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  • walt July 13, 2020 at 3:26 pm

    This study omits the most important factors are the test subjects consuming raw or pasteurized/homogenized dairy products? In these processes the natural enzymes are destroyed. This is why people who drink raw milk don’t have allergies and their immune system works well. Dr. Vinoski.

    • Susan (admin) July 21, 2020 at 11:08 pm

      Hello Walt,

      In lectures Dr. Kharrazian has mentioned that if you have a casein (milk protein) intolerance, eating dairy raw may or may not actually make a difference. Yes, the enzymes in raw milk can be helpful to some, but it’s not a guarantee of non-reactivity. Technically, pasteurizing could alter the proteins, but for someone with a casein intolerance they may still react to raw. The varying reactions to raw/cooked is why Cyrex Labs tests many foods in both the raw and cooked forms — see Array 10.

      Cyrex Array 4 tests for the most common gluten cross-reactive foods which includes numerous dairy factors: cow’s milk, alpha-casein, beta-casein, whey protein, casomorphin, and milk butyrophilin: (https://www.joincyrex.com/the-cyrex-system/array-4-gluten-associated-cross-reactive-foods-foods-sensitivity). This cross-reactivity is a concern for many autoimmune patients.

      For those reading who are not familiar with the semantics around food allergy and food reactivity, they are not the same thing: If you are looking at lab results, IgE antibodies are associated with true food allergy (typically quick and serious reactions, such as in peanut allergy) whereas and IgA, IgM, and IgG antibodies are associated with food reactivity (which can be immediate or delayed, and are generally not life-threatening). There is some info in this article, and there may be a new article going on the blog soon: (https://drknews.com/what-type-of-gluten-intolerance-do-you-have/).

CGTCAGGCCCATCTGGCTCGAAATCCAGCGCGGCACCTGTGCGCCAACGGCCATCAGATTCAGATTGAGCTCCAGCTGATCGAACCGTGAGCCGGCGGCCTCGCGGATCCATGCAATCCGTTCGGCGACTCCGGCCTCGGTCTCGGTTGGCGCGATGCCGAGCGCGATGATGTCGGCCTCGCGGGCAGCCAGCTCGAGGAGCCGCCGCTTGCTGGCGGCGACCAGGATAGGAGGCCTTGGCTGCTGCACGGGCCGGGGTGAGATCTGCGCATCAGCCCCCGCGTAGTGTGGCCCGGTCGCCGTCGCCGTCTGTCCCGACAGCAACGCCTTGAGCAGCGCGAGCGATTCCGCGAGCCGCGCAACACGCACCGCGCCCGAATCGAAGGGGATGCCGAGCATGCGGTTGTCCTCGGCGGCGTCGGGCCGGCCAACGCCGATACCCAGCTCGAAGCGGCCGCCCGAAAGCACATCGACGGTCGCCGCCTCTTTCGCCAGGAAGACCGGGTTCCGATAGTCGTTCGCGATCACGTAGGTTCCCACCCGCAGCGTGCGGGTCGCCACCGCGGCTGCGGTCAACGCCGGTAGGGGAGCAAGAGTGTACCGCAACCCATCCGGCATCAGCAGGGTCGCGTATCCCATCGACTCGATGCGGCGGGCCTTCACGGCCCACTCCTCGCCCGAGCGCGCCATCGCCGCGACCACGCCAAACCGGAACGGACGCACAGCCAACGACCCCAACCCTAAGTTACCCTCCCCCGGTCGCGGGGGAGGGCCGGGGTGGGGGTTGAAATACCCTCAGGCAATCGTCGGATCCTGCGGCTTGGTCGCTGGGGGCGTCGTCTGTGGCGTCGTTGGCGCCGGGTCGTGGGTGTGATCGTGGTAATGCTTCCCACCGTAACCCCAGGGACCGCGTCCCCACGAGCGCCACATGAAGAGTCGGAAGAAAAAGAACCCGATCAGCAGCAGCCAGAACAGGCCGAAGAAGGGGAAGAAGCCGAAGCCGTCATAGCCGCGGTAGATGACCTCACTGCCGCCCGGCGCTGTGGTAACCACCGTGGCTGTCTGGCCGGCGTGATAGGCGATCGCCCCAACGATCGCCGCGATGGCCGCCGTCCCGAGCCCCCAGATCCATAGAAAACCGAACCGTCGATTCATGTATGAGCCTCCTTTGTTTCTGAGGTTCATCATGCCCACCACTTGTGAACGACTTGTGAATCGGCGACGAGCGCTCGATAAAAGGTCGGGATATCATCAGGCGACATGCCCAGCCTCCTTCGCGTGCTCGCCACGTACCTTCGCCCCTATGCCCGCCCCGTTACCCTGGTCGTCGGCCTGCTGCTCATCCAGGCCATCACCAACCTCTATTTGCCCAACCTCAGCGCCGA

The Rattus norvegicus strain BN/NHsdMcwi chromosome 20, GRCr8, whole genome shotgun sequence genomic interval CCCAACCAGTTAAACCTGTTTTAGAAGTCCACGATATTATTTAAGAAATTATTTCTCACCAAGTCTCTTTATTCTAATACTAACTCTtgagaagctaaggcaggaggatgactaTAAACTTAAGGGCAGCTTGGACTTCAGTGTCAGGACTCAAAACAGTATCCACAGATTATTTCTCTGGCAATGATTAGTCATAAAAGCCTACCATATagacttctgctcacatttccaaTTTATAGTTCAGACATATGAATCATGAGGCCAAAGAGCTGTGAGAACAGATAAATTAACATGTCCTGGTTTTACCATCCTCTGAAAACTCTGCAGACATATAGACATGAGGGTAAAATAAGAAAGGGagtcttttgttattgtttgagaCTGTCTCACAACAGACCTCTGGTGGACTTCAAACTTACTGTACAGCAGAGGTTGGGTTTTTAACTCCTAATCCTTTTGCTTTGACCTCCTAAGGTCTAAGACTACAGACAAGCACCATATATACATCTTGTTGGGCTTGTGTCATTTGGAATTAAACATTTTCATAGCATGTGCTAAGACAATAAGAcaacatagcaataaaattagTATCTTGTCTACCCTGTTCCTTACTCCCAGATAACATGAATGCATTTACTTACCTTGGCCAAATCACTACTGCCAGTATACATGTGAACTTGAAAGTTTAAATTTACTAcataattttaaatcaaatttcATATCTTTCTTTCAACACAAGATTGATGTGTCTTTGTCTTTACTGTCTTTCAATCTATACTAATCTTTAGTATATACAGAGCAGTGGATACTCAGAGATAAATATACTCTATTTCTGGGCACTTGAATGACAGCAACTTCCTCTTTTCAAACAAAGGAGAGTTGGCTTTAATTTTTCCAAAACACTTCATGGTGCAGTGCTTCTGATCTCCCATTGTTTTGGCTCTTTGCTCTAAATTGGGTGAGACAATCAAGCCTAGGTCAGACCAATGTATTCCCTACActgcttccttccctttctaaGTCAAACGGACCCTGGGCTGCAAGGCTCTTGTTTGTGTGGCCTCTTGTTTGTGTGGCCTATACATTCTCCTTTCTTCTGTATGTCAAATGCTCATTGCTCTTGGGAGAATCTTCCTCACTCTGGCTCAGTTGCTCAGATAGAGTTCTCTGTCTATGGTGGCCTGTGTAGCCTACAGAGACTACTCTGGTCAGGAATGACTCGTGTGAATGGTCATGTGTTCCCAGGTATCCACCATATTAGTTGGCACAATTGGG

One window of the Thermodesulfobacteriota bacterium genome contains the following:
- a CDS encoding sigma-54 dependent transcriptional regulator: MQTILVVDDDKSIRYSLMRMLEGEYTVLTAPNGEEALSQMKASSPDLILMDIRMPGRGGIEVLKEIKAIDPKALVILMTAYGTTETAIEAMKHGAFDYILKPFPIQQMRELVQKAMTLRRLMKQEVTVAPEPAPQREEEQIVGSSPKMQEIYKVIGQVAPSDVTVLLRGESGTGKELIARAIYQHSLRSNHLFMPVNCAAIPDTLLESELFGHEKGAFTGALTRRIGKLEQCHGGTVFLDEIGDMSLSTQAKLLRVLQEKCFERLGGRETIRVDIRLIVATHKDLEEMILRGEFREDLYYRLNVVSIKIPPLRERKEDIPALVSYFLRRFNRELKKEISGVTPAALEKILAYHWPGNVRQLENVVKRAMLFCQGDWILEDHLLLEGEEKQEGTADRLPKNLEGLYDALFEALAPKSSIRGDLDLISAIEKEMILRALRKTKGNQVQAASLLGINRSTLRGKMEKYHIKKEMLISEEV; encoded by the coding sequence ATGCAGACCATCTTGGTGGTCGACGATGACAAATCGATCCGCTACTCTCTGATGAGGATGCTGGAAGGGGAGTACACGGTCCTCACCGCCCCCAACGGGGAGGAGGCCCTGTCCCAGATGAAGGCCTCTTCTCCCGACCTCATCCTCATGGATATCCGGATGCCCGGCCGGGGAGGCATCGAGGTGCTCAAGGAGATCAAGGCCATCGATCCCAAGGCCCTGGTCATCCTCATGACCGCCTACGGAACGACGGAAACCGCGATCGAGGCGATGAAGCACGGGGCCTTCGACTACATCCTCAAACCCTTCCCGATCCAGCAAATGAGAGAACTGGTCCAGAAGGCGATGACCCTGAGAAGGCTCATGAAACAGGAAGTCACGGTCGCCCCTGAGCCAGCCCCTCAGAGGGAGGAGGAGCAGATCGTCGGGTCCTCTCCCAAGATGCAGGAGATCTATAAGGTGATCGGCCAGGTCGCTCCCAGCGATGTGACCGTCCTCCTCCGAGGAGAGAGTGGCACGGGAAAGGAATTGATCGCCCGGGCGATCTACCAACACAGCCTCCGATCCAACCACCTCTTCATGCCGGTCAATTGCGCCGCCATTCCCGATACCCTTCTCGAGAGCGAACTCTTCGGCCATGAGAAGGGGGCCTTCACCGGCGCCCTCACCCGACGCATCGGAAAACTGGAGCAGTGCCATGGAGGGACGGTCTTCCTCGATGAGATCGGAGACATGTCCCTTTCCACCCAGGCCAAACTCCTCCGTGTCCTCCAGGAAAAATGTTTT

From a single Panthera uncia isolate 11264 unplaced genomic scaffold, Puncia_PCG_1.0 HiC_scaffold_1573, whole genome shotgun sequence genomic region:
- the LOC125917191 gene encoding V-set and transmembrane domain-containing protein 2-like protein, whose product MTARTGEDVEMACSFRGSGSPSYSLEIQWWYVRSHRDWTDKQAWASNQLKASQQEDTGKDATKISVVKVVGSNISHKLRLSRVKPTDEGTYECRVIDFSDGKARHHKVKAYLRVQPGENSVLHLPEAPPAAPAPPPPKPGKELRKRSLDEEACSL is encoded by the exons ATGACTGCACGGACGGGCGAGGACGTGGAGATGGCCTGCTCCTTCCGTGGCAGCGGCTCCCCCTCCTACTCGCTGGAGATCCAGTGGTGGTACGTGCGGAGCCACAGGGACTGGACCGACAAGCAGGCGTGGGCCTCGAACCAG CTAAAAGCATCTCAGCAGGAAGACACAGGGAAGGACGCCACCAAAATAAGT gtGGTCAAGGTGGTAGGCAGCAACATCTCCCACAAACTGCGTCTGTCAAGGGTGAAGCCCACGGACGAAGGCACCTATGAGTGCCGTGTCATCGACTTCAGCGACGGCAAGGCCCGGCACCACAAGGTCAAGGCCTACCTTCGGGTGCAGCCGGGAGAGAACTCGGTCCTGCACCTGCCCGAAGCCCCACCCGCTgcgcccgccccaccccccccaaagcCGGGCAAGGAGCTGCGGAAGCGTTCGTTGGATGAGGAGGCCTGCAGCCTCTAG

• Laura Carson July 13, 2020 at 4:09 pm

    How to obtain access to the testing that you speak of? (Canada)

    • Susan (admin) July 13, 2020 at 10:33 pm

      Hi Laura,

      This article is from 2013 so some of the test names may have changed, but the lab that does the testing is still going strong. Here is their public information website: https://www.joincyrex.com/. You would need to have your practitioner order via their account. They can contact Cyrex here: https://www.cyrexlabs.com/

    • Susan (admin) July 16, 2020 at 6:46 pm


      The testing he uses is done by Cyrex Labs. Your practitioner can see about opening an account at their website here: cyrexlabs.com

  • JV July 29, 2020 at 1:49 am

    If I wish to see if I am sensitive to gluten by eliminating the wheat, barley, rye, etc., would I be able to eat oats that are not specifically “gluten-free” or is the contamination of oats you speak of in your earlier response an all-or-nothing thing? Now that I think about it, does everything need to be specifically tested and marked “gluten-free” or is the amount you eat a factor as well? Thank you in advance!

    • Susan (admin) July 30, 2020 at 5:48 pm

      Hi JV,